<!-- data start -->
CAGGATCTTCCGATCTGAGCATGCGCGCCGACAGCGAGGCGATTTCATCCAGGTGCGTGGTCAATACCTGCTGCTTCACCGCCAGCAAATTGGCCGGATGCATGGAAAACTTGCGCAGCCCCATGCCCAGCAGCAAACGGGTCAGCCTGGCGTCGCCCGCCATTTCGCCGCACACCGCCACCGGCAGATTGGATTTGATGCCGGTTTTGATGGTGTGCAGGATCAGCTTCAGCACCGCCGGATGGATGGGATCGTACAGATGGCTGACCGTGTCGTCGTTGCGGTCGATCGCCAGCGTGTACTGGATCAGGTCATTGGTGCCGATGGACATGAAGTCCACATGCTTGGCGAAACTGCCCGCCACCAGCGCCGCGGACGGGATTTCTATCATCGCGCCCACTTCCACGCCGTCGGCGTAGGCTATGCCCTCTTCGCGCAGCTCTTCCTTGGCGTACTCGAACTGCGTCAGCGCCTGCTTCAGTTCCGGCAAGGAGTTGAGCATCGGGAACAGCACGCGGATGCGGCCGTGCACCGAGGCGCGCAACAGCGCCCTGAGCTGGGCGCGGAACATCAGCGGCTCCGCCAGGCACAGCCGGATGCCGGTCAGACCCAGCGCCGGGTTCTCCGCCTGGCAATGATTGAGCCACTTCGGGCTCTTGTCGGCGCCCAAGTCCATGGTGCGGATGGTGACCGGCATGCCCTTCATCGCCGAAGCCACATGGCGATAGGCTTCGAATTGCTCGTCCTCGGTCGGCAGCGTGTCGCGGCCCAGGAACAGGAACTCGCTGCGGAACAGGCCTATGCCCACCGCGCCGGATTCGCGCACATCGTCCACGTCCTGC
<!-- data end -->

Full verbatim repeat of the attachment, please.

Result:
CAGGATCTTCCGATCTGAGCATGCGCGCCGACAGCGAGGCGATTTCATCCAGGTGCGTGGTCAATACCTGCTGCTTCACCGCCAGCAAATTGGCCGGATGCATGGAAAACTTGCGCAGCCCCATGCCCAGCAGCAAACGGGTCAGCCTGGCGTCGCCCGCCATTTCGCCGCACACCGCCACCGGCAGATTGGATTTGATGCCGGTTTTGATGGTGTGCAGGATCAGCTTCAGCACCGCCGGATGGATGGGATCGTACAGATGGCTGACCGTGTCGTCGTTGCGGTCGATCGCCAGCGTGTACTGGATCAGGTCATTGGTGCCGATGGACATGAAGTCCACATGCTTGGCGAAACTGCCCGCCACCAGCGCCGCGGACGGGATTTCTATCATCGCGCCCACTTCCACGCCGTCGGCGTAGGCTATGCCCTCTTCGCGCAGCTCTTCCTTGGCGTACTCGAACTGCGTCAGCGCCTGCTTCAGTTCCGGCAAGGAGTTGAGCATCGGGAACAGCACGCGGATGCGGCCGTGCACCGAGGCGCGCAACAGCGCCCTGAGCTGGGCGCGGAACATCAGCGGCTCCGCCAGGCACAGCCGGATGCCGGTCAGACCCAGCGCCGGGTTCTCCGCCTGGCAATGATTGAGCCACTTCGGGCTCTTGTCGGCGCCCAAGTCCATGGTGCGGATGGTGACCGGCATGCCCTTCATCGCCGAAGCCACATGGCGATAGGCTTCGAATTGCTCGTCCTCGGTCGGCAGCGTGTCGCGGCCCAGGAACAGGAACTCGCTGCGGAACAGGCCTATGCCCACCGCGCCGGATTCGCGCACATCGTCCACGTCCTGC